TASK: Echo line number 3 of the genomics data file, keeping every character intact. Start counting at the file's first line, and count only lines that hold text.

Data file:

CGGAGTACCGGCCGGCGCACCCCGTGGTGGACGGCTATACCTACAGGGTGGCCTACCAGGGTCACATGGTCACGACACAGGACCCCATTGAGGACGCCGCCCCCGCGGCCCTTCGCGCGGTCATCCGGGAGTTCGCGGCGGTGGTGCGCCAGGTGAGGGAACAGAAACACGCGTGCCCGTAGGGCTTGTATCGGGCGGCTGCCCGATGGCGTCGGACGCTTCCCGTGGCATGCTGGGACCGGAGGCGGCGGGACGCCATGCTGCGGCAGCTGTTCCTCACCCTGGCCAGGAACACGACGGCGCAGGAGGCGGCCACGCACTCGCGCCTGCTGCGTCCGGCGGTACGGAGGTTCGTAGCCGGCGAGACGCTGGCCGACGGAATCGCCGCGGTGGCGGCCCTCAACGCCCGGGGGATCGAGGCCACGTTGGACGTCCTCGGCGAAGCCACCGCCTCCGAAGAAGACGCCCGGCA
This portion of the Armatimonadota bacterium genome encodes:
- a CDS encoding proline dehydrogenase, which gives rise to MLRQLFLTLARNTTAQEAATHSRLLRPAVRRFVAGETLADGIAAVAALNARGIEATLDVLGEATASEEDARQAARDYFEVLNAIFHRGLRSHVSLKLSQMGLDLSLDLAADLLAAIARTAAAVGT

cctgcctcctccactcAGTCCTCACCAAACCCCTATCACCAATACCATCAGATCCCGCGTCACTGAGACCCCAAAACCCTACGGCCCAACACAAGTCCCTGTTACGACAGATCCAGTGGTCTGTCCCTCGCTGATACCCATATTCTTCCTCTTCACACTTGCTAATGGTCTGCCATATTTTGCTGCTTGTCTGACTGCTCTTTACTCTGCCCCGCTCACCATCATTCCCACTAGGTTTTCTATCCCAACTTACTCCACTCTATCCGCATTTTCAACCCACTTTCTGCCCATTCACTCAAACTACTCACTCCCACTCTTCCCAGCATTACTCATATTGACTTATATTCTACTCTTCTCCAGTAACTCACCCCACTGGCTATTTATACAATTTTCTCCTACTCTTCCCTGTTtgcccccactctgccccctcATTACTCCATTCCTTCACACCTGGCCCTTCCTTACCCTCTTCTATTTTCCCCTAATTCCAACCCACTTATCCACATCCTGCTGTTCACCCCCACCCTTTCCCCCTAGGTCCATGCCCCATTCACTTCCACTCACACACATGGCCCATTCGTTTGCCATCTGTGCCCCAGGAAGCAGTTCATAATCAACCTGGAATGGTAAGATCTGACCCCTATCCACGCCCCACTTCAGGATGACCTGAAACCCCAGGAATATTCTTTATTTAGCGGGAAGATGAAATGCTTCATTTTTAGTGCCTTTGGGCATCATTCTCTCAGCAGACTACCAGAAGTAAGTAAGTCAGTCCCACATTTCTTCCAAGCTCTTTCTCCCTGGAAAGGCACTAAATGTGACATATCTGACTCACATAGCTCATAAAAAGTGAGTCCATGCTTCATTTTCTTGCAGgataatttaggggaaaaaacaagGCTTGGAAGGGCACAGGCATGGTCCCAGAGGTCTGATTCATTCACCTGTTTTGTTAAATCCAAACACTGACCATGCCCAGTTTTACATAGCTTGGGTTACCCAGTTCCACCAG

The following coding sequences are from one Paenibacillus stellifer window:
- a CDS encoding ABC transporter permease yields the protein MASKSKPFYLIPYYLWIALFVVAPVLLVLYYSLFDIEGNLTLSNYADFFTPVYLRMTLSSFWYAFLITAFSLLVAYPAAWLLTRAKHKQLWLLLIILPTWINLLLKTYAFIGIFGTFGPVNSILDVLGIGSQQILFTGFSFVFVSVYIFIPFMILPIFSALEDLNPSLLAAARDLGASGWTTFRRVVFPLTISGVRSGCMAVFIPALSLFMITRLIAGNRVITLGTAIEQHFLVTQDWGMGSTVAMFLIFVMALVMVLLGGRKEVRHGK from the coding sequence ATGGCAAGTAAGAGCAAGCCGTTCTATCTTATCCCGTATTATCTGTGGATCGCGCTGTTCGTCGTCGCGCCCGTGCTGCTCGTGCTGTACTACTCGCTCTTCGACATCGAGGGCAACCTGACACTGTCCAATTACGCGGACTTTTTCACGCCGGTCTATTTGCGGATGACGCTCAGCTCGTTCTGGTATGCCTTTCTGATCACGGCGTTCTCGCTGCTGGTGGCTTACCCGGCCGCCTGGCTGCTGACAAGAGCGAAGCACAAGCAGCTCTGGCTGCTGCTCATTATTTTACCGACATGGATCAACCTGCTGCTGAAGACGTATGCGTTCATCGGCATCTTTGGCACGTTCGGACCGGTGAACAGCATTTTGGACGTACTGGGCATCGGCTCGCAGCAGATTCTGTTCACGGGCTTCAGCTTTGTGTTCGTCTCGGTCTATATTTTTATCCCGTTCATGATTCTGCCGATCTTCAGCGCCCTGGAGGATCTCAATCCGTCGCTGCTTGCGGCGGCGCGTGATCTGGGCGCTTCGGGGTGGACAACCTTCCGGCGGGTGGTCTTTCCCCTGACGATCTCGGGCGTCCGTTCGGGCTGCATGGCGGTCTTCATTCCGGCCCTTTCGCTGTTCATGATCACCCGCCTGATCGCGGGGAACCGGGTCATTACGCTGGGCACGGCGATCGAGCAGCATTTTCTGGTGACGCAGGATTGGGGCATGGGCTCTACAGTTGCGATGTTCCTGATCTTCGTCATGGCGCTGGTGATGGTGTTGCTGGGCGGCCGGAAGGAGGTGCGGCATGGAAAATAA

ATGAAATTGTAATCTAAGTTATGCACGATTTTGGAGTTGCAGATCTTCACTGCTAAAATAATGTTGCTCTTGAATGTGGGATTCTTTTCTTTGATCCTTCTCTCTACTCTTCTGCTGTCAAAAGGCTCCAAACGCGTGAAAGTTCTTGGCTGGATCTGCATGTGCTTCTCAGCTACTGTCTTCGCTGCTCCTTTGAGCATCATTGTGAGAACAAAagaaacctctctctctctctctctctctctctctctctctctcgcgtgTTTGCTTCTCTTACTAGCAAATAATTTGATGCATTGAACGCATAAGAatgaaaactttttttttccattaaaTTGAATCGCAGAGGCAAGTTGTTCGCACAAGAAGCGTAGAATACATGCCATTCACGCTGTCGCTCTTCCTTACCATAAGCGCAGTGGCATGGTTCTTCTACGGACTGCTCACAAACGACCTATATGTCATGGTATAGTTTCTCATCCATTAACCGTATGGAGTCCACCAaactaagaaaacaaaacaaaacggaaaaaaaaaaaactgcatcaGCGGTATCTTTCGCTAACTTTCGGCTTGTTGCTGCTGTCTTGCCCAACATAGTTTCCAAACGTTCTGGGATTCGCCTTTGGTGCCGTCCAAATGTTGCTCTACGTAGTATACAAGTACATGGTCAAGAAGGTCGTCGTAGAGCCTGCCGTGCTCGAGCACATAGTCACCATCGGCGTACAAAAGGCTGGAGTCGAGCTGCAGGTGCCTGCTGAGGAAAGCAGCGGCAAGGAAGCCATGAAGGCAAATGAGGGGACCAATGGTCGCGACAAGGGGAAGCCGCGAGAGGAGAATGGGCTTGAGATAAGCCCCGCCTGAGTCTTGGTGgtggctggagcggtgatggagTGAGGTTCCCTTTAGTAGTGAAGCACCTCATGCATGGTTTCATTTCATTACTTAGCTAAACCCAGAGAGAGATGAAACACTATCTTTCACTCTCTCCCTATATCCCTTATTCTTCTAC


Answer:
- a CDS encoding proline dehydrogenase, which gives rise to MLRQLFLTLARNTTAQEAATHSRLLRPAVRRFVAGETLADGIAAVAALNARGIEATLDVLGEATASEEDARQAARDYFEVLNAIFHRGLRSHVSLKLSQMGLDLSLDLAADLLAAIARTAAAVGT